Pecan Cookies And Sinks

And the connection between the pecan cookies and the sinks, is…?

- It is apparently National Pecan Cookie Day (it is also National Banana Day, which I am celebrating over on my other blog. Cueing the shameless plug!)

- I found a good recipe in Mabel Claire’s 1932 opus, The World’s Modern Cookbook.

- Mabel is a little bit obsessed with showing, via black and white photographs, just what you need to have a perfect kitchen, the right supplies to cook with, and seven thousand kinds of mops to clean up afterwards with. She does not, however, show a picture of delicious cookies, pecan or otherwise.

- So we will have to use our imaginations – or else come up with some of these cookies. To wit:

PECAN MACAROONS

3 egg whites
1 cup powdered sugar
3 Tb flour
1 1/2 cups chopped pecans
3 drops vanilla

Beat the egg whites stiff. Add the softed powderred sugar gradually. Fold in the flour. Add the vanilla and chopped nuts. Drop in spoonsful on a buttered cookie sheet or pans. Bake 15 minutes in a moderate oven (350 degrees) until a delicate brown. makes 3 dozen macaroons.

There you go!

I know, I know – I haven’t done that many recipes lately, and as for the retro cookbooks…same thing. I actually prefer baking recipes and strange recipes (also, of course, strange baking recipes – which is why I adore the Pillsbury Bake Off series).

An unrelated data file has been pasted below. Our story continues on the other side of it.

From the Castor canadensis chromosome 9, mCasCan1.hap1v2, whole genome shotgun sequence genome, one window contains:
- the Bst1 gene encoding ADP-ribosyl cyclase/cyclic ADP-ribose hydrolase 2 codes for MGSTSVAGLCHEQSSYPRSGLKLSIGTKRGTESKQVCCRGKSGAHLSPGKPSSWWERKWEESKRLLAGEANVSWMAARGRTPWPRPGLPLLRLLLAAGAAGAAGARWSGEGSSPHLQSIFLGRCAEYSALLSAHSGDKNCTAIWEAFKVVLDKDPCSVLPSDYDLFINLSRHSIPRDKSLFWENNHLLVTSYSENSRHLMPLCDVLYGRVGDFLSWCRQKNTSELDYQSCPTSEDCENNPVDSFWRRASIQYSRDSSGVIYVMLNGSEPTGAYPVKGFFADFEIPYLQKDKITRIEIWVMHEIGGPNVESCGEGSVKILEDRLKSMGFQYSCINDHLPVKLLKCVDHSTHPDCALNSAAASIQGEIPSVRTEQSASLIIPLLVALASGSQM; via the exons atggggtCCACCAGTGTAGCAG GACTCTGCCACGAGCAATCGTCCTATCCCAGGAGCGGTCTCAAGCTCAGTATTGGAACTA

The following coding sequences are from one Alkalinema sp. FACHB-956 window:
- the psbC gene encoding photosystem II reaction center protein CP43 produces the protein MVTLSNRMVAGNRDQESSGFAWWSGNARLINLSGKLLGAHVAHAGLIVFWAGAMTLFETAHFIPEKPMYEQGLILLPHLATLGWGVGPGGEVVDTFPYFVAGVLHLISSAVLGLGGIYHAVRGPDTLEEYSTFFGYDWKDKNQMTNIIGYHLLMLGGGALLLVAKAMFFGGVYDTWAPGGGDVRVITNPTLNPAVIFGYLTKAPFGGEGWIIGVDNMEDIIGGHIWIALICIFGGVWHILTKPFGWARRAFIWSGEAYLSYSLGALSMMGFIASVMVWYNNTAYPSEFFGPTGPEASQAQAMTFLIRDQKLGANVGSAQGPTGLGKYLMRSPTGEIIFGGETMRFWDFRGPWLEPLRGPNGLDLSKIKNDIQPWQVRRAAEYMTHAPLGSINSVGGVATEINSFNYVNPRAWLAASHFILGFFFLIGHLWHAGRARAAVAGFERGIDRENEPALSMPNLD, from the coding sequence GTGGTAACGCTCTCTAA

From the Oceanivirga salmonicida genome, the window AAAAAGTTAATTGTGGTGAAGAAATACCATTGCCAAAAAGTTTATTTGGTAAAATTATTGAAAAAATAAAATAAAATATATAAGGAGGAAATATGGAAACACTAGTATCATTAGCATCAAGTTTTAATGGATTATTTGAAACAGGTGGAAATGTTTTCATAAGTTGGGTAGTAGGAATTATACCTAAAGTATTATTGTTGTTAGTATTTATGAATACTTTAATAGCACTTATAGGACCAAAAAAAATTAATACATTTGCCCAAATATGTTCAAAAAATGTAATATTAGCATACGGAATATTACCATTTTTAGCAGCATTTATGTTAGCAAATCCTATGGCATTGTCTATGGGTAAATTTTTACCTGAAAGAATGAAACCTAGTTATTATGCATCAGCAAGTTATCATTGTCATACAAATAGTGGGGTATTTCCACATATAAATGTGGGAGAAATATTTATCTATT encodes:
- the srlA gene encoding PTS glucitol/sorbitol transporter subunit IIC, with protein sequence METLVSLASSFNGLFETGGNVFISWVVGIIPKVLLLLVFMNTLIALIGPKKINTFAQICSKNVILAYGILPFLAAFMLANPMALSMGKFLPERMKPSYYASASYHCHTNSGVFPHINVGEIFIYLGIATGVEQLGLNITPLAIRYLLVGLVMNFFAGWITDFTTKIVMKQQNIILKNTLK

Also I really, really love retro ads. You may have noticed! New things to come though – not sure what, yet. Stay tuned! Oh, and have a good rest of the weekend – I’ll see you tomorrow! I’m off to think of something good to post then…

The Potato Volcano

IMG_0004 The Potato Volcano

Let’s all say that five times fast!

That sure was fun…wasn’t it? Oh, well. Never mind – making and eating the Potato Volcano will be even more fun.

This is from a 1937 home economics text called Foods and Homemaking, by Carlotta C. Greer (who was the Head of the Department of Home Economics at John Hay High School in Cleveland, Ohio, in case you are interested).

It is an “interesting dish” all right: take a pile of mashed potatoes and mush them down in the middle. Then beat up an egg with a teaspoon of water and pour it into the crater. Then you bake the whole thing at 500 degrees until “the points of the potato are browned.” Fill ‘er up with Welsh Rabbit (cheese sauce) and decorate as follows:

When you have completed this interesting dish, the Welsh rabbit will suggest the lava of a volcano; the pimiento, fiery rocks; the sprigs of parsley, the shrubs that dare to grow at the base of this turbulent mountain.

This is very nearly poetry – epic poetry! The shrubs that dare to grow at the base of this turbulent mountain!

I didn’t know that shrubs did dare to do that. Or anything, really. Shrubs are pretty tame and suburban. You won’t see the Knights Who Say Ni doing their landscaping anywhere near a volcano.

Or a potato.